The potential long-term impact of HIV/ARV exposure on the immune system of an infant without HIV is unclear. A recent meta-analysis reported that, compared to infants who were HUU, infants who were HEU had a 50% and 70% increased risk for diarrhea and pneumonia, respectively, in the first 6 months of life.10 The French Perinatal Cohort Group has observed an increased risk of serious bacterial infections with encapsulated organisms in HEU infants born to women with HIV with low CD4 T lymphocyte (CD4) cell counts near the time of delivery.11 Another study of HEU infants reported that those born to mothers whose viral load at delivery was >1,000 copies/mL had lower CD4 counts than those born to mothers whose viral load was <50 copies/mL at delivery.12 Other data suggest that exposure to HIV in utero may be associated with disturbances in infant CD4 and CD8 cell-mediated immune responses resulting in T-cell dysfunction, altered vaccine responses, and non-specific antigens in infants.13,14 More recent data indicate immune activation and proinflammatory responses are greater in infants who were HIV exposed than in those who were unexposed.15-21

Potential Adverse Growth and Metabolic Outcomes

Similar to data on overall morbidity and mortality in infants who were HEU, observations on the effect of in utero HIV/ARV exposure on infant and child growth have largely differed between low- and high-income settings.22-24 Among studies that compared growth in children who were HEU and those who were HUU, a recent Nigerian study reported compromised growth in children who were HEU, and a South African study found persistently lower weight-for-age z-scores (WAZ) over the first year of life, as well as higher rates of stunting, in those who were HEU.25,26 However, in a large Danish study of postnatal growth through 5 years of life, no significant differences in WAZ after 2 weeks of life or length-for-age z-scores after 6 months of life were noted between children who were HEU and a matched comparator group of children who were HUU.27 In addition, the PHACS SMARTT study in the United States has demonstrated above-average growth in children who were HEU compared to children in the general pediatric population.23 This positive relationship may carry potential long-term cardiometabolic risk for children from high-income settings who were HEU. PHACS SMARTT has found high rates of obesity in children and adolescents who were HEU,28 and obese children and adolescents who were HEU have a greater risk for systolic and diastolic hypertension than obese children and adolescents in the general pediatric population.29 In addition, although data have revealed early derangements in fuel utilization and intermediary metabolism in infants who were HEU in the United States and Africa, the significance of these findings on the long-term metabolic health of this population is still undetermined.30,31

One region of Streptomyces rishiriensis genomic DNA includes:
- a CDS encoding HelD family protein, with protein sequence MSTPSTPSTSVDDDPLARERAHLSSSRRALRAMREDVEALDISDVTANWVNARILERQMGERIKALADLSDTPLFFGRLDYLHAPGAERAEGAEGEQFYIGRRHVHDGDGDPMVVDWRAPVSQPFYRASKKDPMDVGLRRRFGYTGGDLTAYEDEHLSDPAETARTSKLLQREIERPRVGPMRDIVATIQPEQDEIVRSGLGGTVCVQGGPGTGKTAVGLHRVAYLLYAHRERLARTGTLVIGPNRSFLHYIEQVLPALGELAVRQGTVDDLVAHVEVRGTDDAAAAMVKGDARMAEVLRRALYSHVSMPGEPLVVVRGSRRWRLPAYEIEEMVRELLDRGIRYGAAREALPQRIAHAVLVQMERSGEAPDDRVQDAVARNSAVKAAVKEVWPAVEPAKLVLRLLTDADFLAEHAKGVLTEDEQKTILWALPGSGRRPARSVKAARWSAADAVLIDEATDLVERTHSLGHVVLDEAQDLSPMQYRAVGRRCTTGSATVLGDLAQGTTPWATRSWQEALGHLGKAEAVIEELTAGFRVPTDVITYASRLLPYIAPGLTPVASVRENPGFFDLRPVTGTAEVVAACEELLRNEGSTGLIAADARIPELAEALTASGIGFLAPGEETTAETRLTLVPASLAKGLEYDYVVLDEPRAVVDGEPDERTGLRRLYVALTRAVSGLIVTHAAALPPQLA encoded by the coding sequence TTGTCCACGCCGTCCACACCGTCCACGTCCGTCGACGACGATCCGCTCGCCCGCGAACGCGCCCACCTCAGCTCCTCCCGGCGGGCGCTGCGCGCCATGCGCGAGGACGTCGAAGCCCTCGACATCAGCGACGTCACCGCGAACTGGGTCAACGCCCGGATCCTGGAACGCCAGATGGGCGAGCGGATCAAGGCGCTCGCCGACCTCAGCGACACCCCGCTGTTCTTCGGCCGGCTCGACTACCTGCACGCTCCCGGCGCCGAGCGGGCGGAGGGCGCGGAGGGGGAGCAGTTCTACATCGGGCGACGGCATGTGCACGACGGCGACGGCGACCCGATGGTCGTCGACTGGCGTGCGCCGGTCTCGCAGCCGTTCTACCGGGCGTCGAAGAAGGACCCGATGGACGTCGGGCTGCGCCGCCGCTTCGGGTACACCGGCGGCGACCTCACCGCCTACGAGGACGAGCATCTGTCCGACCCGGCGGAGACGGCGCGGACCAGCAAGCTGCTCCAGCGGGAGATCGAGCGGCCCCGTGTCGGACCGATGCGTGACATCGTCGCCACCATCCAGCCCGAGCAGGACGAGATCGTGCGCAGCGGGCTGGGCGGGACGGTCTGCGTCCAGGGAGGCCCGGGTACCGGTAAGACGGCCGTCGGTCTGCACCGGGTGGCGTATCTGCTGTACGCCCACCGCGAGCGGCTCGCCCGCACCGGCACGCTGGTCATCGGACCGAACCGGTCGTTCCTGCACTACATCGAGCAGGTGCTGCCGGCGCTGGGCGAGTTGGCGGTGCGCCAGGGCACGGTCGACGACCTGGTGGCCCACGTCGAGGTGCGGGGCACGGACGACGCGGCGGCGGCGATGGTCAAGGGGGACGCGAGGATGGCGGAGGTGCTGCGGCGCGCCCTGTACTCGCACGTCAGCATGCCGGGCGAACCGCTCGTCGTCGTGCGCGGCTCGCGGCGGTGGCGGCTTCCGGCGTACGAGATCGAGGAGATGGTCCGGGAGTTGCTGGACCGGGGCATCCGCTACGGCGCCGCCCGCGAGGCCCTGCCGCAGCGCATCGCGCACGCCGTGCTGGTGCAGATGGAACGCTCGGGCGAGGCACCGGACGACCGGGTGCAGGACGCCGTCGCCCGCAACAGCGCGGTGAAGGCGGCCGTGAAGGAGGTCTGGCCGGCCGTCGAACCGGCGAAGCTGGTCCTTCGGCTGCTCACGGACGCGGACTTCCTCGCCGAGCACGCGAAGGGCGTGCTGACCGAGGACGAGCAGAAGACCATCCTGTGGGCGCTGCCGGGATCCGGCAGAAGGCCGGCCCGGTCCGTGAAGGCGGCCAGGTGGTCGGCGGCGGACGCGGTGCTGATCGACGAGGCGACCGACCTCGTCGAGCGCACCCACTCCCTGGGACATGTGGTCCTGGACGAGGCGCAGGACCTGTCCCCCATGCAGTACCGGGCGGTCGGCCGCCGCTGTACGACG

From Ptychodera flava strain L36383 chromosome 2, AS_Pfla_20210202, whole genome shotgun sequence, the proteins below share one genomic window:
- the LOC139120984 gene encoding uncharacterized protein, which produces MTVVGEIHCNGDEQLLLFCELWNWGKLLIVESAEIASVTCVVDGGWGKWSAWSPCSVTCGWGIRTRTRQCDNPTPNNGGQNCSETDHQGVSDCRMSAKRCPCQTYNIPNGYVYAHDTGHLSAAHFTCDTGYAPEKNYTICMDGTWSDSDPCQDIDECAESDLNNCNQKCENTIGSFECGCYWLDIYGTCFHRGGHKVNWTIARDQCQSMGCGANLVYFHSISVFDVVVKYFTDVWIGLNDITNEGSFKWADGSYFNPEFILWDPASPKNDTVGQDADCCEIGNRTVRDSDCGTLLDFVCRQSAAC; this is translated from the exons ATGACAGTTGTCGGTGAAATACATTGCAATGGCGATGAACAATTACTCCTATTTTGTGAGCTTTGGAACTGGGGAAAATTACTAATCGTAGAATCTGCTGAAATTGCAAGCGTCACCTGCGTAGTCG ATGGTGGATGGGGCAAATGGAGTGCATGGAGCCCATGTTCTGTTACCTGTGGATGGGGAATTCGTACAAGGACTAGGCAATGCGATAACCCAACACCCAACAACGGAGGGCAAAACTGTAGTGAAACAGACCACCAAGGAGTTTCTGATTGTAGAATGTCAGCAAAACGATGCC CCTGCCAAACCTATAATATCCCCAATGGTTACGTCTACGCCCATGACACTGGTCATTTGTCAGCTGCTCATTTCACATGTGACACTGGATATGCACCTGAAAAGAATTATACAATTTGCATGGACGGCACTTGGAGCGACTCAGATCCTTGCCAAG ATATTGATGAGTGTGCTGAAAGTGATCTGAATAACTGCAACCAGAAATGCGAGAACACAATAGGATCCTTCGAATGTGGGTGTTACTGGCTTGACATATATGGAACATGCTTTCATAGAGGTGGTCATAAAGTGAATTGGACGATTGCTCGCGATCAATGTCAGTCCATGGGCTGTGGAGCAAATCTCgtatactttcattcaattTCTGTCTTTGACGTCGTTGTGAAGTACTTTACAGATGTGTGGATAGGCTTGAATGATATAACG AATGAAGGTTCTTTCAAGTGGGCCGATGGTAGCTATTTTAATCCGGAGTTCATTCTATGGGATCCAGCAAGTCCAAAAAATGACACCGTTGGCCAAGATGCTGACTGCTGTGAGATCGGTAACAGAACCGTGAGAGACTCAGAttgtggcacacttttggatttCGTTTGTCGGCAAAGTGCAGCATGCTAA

Potential Neurodevelopmental Outcomes

Studies investigating whether the risk for poor neurodevelopmental outcomes is higher in children who were HEU than in those who were HUU have not been conclusive.32 In addition, the heterogeneity of study populations and study designs may further complicate interpretation of cumulative data. Several studies found no differences in early neurodevelopment between children who were HEU and those who were HUU, although some studies reported an increased risk for poorer neurodevelopmental outcomes in children who were HEU.33-35 Some studies evaluated whether maternal factors or in utero ARV drug exposure contribute to adverse neurodevelopmental outcomes among children who were HEU. Although worse infant neurodevelopment was observed with maternal viremia in one study36 and with in utero efavirenz exposure in another,37 several studies have not identified associations between maternal ARV use and infant neurodevelopment.35,36,38-40 Recently , the PHACS SMARTT study evaluated the risk of microcephaly associated with in utero ARV exposure in children who were HEU and found that those with in utero exposure to efavirenz had a greater risk of microcephaly than those without in utero efavirenz exposure (see Teratogenicity). Neurodevelopmental assessments at ages 1 and 5 years demonstrated that HEU children with microcephaly had lower mean scores and a higher prevalence of neurodevelopmental impairment than HEU children without microcephaly.41,42 At present, there is no definitive evidence showing an association between in utero exposure to specific ARV drugs and poorer neurodevelopmental outcomes, although recent studies37,41 provide data suggesting a possible association with EFV.